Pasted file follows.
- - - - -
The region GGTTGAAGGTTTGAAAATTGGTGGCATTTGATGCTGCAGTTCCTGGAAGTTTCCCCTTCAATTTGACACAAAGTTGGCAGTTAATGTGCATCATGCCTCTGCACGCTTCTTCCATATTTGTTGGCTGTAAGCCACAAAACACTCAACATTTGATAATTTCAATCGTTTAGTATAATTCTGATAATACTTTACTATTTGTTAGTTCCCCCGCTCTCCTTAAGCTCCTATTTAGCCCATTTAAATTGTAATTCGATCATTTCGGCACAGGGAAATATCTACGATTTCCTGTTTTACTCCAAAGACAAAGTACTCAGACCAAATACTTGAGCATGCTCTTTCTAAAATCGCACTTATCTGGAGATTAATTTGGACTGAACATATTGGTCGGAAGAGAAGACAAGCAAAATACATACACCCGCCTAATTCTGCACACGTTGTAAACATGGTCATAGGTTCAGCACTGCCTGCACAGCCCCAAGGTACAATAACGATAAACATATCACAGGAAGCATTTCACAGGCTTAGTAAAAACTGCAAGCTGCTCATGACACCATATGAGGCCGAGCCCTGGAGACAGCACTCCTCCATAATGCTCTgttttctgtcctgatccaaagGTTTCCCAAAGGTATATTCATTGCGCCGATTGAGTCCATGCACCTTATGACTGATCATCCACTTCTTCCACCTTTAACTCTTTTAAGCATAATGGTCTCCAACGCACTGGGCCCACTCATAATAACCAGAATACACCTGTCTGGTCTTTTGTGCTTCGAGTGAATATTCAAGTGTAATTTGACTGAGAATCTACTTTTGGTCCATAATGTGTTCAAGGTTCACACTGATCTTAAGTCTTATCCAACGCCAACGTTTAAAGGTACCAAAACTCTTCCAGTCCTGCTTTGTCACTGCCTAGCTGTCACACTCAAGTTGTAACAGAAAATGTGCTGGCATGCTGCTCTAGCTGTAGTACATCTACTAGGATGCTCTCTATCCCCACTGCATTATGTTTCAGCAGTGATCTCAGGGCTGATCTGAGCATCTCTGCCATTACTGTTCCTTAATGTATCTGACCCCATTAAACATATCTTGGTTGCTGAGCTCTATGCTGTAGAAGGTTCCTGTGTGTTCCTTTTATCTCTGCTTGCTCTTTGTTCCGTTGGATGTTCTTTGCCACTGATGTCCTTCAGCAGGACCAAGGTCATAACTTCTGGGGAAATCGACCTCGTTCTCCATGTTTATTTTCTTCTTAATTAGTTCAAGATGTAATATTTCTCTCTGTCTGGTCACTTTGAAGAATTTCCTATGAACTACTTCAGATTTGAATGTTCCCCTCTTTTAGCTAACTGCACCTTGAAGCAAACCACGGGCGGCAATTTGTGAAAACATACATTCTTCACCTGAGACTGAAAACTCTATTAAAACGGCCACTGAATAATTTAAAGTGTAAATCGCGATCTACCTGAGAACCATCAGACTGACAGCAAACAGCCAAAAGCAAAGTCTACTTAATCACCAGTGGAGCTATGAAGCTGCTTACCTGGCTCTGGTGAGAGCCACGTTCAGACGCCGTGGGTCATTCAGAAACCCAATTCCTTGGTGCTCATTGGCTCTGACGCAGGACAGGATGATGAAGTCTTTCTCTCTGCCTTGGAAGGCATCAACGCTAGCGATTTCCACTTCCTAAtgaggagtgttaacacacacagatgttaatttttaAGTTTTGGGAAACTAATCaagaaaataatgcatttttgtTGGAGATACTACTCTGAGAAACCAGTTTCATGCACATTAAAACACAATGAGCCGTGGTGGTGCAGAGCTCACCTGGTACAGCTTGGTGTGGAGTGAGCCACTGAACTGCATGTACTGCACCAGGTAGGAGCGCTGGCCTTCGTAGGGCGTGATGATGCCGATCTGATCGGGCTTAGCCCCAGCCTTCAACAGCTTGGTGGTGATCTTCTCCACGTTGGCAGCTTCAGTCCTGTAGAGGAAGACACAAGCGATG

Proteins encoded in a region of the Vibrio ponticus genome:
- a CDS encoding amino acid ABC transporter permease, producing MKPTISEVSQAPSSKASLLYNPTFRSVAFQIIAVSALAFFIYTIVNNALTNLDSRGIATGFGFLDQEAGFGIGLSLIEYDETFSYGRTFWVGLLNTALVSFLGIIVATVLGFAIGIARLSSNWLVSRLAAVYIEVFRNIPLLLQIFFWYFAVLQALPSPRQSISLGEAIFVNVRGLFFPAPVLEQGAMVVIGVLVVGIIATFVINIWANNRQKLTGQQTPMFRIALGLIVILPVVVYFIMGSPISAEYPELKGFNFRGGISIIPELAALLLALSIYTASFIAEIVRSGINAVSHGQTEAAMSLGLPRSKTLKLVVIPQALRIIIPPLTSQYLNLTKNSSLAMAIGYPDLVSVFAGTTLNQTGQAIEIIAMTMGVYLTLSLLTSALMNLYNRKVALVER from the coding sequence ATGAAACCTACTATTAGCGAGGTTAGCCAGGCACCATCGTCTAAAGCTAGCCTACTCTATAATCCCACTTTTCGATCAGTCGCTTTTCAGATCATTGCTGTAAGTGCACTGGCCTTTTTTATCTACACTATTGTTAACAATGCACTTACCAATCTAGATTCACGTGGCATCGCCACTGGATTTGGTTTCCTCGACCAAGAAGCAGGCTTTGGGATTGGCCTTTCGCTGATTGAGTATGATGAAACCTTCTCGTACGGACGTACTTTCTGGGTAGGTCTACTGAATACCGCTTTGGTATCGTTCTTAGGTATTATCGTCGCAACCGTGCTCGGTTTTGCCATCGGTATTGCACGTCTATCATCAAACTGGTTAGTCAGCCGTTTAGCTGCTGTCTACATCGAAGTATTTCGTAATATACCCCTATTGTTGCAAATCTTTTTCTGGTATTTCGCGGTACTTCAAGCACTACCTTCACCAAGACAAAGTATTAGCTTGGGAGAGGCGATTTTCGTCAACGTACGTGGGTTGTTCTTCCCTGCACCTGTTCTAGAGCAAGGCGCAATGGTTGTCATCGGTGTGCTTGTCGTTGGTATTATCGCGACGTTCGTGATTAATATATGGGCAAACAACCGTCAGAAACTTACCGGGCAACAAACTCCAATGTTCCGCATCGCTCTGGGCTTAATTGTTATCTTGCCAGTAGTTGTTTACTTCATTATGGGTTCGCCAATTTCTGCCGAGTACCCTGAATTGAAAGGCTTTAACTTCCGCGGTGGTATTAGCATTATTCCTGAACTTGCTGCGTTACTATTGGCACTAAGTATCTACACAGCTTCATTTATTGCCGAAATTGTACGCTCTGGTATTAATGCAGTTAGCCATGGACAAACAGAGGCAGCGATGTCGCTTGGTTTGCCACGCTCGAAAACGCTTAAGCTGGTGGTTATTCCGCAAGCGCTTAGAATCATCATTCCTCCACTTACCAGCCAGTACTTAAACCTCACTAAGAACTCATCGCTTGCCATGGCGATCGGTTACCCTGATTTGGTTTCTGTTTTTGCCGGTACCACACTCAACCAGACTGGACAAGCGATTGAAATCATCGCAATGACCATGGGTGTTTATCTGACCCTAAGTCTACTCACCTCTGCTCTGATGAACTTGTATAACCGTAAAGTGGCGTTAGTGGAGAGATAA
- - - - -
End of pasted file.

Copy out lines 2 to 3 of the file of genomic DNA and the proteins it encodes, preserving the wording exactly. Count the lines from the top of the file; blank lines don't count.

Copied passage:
Proteins encoded in a region of the Vibrio ponticus genome:
- a CDS encoding amino acid ABC transporter permease, producing MKPTISEVSQAPSSKASLLYNPTFRSVAFQIIAVSALAFFIYTIVNNALTNLDSRGIATGFGFLDQEAGFGIGLSLIEYDETFSYGRTFWVGLLNTALVSFLGIIVATVLGFAIGIARLSSNWLVSRLAAVYIEVFRNIPLLLQIFFWYFAVLQALPSPRQSISLGEAIFVNVRGLFFPAPVLEQGAMVVIGVLVVGIIATFVINIWANNRQKLTGQQTPMFRIALGLIVILPVVVYFIMGSPISAEYPELKGFNFRGGISIIPELAALLLALSIYTASFIAEIVRSGINAVSHGQTEAAMSLGLPRSKTLKLVVIPQALRIIIPPLTSQYLNLTKNSSLAMAIGYPDLVSVFAGTTLNQTGQAIEIIAMTMGVYLTLSLLTSALMNLYNRKVALVER from the coding sequence ATGAAACCTACTATTAGCGAGGTTAGCCAGGCACCATCGTCTAAAGCTAGCCTACTCTATAATCCCACTTTTCGATCAGTCGCTTTTCAGATCATTGCTGTAAGTGCACTGGCCTTTTTTATCTACACTATTGTTAACAATGCACTTACCAATCTAGATTCACGTGGCATCGCCACTGGATTTGGTTTCCTCGACCAAGAAGCAGGCTTTGGGATTGGCCTTTCGCTGATTGAGTATGATGAAACCTTCTCGTACGGACGTACTTTCTGGGTAGGTCTACTGAATACCGCTTTGGTATCGTTCTTAGGTATTATCGTCGCAACCGTGCTCGGTTTTGCCATCGGTATTGCACGTCTATCATCAAACTGGTTAGTCAGCCGTTTAGCTGCTGTCTACATCGAAGTATTTCGTAATATACCCCTATTGTTGCAAATCTTTTTCTGGTATTTCGCGGTACTTCAAGCACTACCTTCACCAAGACAAAGTATTAGCTTGGGAGAGGCGATTTTCGTCAACGTACGTGGGTTGTTCTTCCCTGCACCTGTTCTAGAGCAAGGCGCAATGGTTGTCATCGGTGTGCTTGTCGTTGGTATTATCGCGACGTTCGTGATTAATATATGGGCAAACAACCGTCAGAAACTTACCGGGCAACAAACTCCAATGTTCCGCATCGCTCTGGGCTTAATTGTTATCTTGCCAGTAGTTGTTTACTTCATTATGGGTTCGCCAATTTCTGCCGAGTACCCTGAATTGAAAGGCTTTAACTTCCGCGGTGGTATTAGCATTATTCCTGAACTTGCTGCGTTACTATTGGCACTAAGTATCTACACAGCTTCATTTATTGCCGAAATTGTACGCTCTGGTATTAATGCAGTTAGCCATGGACAAACAGAGGCAGCGATGTCGCTTGGTTTGCCACGCTCGAAAACGCTTAAGCTGGTGGTTATTCCGCAAGCGCTTAGAATCATCATTCCTCCACTTACCAGCCAGTACTTAAACCTCACTAAGAACTCATCGCTTGCCATGGCGATCGGTTACCCTGATTTGGTTTCTGTTTTTGCCGGTACCACACTCAACCAGACTGGACAAGCGATTGAAATCATCGCAATGACCATGGGTGTTTATCTGACCCTAAGTCTACTCACCTCTGCTCTGATGAACTTGTATAACCGTAAAGTGGCGTTAGTGGAGAGATAA